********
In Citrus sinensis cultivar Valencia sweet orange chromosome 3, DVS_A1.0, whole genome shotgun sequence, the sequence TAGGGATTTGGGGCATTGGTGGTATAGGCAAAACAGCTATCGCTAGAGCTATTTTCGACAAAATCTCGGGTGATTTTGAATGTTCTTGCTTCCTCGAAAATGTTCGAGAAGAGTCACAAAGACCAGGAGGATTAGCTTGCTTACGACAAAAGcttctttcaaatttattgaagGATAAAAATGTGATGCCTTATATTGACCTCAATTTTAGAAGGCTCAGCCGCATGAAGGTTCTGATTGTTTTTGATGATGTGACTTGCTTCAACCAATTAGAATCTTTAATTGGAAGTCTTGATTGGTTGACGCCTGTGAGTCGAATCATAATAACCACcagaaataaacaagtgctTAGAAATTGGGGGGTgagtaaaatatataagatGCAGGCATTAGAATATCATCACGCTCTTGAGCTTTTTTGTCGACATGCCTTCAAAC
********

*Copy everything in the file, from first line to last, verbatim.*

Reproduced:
In Citrus sinensis cultivar Valencia sweet orange chromosome 3, DVS_A1.0, whole genome shotgun sequence, the sequence TAGGGATTTGGGGCATTGGTGGTATAGGCAAAACAGCTATCGCTAGAGCTATTTTCGACAAAATCTCGGGTGATTTTGAATGTTCTTGCTTCCTCGAAAATGTTCGAGAAGAGTCACAAAGACCAGGAGGATTAGCTTGCTTACGACAAAAGcttctttcaaatttattgaagGATAAAAATGTGATGCCTTATATTGACCTCAATTTTAGAAGGCTCAGCCGCATGAAGGTTCTGATTGTTTTTGATGATGTGACTTGCTTCAACCAATTAGAATCTTTAATTGGAAGTCTTGATTGGTTGACGCCTGTGAGTCGAATCATAATAACCACcagaaataaacaagtgctTAGAAATTGGGGGGTgagtaaaatatataagatGCAGGCATTAGAATATCATCACGCTCTTGAGCTTTTTTGTCGACATGCCTTCAAAC